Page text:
Brigade, based at Camp Liberty Bell on the edge of the demilitarized zone.
Johnson commanded his unit with a military vehicle to a conference on the eve of the tree-cutting operation and saw a lieutenant asking what would happen to his unit afterward. Another teenager, Johnson, was assigned to mine Camp Liberty Bell with explosives to destroy it completely if the North Koreans tried to attack and control it. After he finished, he went to join his comrades in the demilitarized zone, passing through the US and South Korean military checkpoints. “I saw it a bit funny. At the gates of the demilitarized zone I had to pass through a checkpoint. “We were prepared not to come back unharmed.” Bill Ferguson and Mike Bilbo spent that night preparing for their mission: to break into the demilitarized zone and take over the “no return” bridge to prevent North Korean troops from entering the area and intervening In the operation of the tree diameter. Bilbo says’ a number of racks were injured When we withdrew from our camp, there were several Cobra helicopters hovering in preparation, “he said.” I looked at the road and saw only military vehicles insight. “Ted Shaner was a 27-year-old captain and officer of the 2nd Battalion, 9th Infantry Regiment. He was traveling in a helicopter hovering in the air while soldiers were taking military vehicles to the tree.” And impressive. ” No one was sure that a war would break out or not. “Of course, we hoped there would be no war, but I felt we were well prepared. I was proud of the soldiers who were in my command,” said Schaner. Gul Brown, then an expensive 19-year-old soldier and a member of the Alpha company, says the situation was fairly secret. We have been there since 1950, and I felt that everything would collapse because of a tree. Sarit Mike Bilbo and Bill Ferguson arrived at the designated place at the time of the fog. The driver of the military truck in which he was traveling led his truck and was stopped by a search blocking the bridge of no return.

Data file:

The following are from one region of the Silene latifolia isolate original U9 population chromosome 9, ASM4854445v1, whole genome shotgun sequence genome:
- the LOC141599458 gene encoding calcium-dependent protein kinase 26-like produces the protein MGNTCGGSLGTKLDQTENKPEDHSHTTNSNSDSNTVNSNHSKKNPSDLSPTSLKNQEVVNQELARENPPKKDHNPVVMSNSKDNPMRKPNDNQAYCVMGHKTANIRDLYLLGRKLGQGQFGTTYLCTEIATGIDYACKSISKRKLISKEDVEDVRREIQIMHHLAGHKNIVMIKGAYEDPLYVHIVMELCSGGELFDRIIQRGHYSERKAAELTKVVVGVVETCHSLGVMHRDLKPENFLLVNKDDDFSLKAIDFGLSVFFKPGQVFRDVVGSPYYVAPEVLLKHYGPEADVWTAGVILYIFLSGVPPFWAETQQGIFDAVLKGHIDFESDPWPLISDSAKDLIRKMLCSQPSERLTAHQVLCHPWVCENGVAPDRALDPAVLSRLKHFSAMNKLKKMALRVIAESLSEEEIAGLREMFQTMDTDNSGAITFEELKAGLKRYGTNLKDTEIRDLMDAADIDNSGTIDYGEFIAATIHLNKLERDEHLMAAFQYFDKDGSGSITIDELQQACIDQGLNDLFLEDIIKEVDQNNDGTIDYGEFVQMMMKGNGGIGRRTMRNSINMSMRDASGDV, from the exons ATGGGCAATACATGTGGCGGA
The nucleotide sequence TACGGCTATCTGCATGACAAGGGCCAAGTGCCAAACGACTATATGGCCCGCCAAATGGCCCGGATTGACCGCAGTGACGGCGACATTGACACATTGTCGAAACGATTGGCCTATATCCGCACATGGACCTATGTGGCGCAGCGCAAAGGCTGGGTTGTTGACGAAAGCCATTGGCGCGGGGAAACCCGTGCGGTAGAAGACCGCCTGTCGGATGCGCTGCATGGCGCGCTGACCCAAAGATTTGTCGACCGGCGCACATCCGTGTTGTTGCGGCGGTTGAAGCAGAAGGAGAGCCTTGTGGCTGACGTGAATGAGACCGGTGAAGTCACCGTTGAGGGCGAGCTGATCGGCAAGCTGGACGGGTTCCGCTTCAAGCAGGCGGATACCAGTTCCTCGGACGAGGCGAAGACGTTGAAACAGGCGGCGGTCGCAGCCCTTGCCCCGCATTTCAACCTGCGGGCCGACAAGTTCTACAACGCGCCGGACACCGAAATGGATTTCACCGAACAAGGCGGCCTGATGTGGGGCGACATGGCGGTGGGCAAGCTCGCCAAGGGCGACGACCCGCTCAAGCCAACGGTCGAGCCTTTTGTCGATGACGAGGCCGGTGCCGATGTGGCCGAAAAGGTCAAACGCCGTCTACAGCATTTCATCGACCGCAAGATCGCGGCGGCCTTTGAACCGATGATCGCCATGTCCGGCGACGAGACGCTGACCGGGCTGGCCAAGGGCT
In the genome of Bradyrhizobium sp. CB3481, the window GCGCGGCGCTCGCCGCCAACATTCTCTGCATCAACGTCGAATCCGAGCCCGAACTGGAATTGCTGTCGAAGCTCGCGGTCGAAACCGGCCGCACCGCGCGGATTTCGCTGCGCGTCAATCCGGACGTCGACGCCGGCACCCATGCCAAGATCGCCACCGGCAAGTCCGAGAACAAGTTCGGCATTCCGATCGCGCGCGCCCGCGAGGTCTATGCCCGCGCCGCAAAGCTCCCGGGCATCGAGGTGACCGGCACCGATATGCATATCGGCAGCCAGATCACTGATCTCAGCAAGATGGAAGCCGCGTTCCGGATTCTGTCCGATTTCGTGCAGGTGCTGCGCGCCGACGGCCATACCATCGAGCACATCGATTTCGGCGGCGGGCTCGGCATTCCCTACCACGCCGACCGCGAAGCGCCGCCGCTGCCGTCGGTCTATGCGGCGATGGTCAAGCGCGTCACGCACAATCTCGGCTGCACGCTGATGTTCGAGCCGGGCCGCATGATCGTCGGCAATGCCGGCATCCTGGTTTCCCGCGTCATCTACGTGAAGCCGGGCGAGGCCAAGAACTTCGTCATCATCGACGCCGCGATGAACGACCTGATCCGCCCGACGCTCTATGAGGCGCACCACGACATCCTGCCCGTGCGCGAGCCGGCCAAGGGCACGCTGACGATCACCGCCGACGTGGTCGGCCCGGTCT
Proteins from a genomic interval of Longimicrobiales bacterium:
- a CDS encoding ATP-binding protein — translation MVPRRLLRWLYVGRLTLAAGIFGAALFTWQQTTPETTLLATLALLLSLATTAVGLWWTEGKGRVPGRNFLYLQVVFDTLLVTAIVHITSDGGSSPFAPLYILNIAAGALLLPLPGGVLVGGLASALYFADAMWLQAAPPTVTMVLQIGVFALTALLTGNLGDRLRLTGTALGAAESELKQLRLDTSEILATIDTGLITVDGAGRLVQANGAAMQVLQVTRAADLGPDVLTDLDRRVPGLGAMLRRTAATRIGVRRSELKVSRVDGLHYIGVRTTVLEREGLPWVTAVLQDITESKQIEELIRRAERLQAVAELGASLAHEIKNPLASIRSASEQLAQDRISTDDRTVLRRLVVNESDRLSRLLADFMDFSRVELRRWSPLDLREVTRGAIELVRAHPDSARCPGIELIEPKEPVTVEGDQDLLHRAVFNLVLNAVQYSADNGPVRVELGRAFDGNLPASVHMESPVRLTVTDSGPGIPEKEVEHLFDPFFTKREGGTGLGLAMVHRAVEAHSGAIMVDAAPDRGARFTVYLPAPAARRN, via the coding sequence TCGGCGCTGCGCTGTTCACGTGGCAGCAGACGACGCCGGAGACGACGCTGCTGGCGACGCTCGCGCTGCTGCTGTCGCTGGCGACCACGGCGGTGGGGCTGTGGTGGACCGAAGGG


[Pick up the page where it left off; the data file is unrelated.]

“A truck carrying military engineers with automatic saws like never before had stopped near us,” Bilbo said. “Charles Twardziki, from the 2nd Engineering Regiment spent the night practicing these saws. The 25-year-old Corporal had advised the use of heavier and larger equipment to cut the tree, but they feared it would be difficult to withdraw these mechanisms if the North Koreans intervened, forcing them to cut down the branches of the tree without using any tool. As the Americans cut down the branches of the tree, North Korean soldiers arrived on trucks and buses. “We saw the North Koreans installing machine guns,” Bilbo said. And you look to the right and left to find refuge from the artillery shelling when it starts. In fact, the entire artillery on our side and their side was focused on us. ” But the North Koreans did not intervene. When the Americans finished pruning the tree, their South Korean allies quickly withdrew from the joint security zone. The operation ended with the capture. “Everybody was excited. One day, I went and cut a few pieces of tree branches. Everyone had parts of that cursed tree,” Mike Bilbo said. “The US military felt they humiliated the North Koreans, which they knew.” He will anger them. Charles Twardicki said: “I felt we lost the confrontation. We were pruning the tree and they killed two of our officers, so we decided to cut the tree completely. I think that was a losing trade.” New warfare, but we were also looking for revenge. “The rules of confrontation in the JSS changed shortly after the Paul Bunyan operation. North Korean troops were separated from” UN forces “(ie US and South Korean troops) with a small concrete barrier through which US President Trump last July, which put Ferguson said: “That was a great let-down. North Korea was not impressed by this arrangement, seeing it as a neutral zone. But for me and others who were guarding the borderline through the JSS, it was a surrender. But the rare regret expressed by then-North Korean leader Kim Il-sung about the killing of the two US officers on the felling of the tree led many to understand that North Korea was terrified by the offer of American power. US troops remained in Camp Liberty Bell and the Joint Security Zone In case of alert following the operation, in anticipation of any North Korean response. This situation lasted for several weeks before things returned to normal. None of our men have gone to the nearby city for more than a month,” he said. Nature “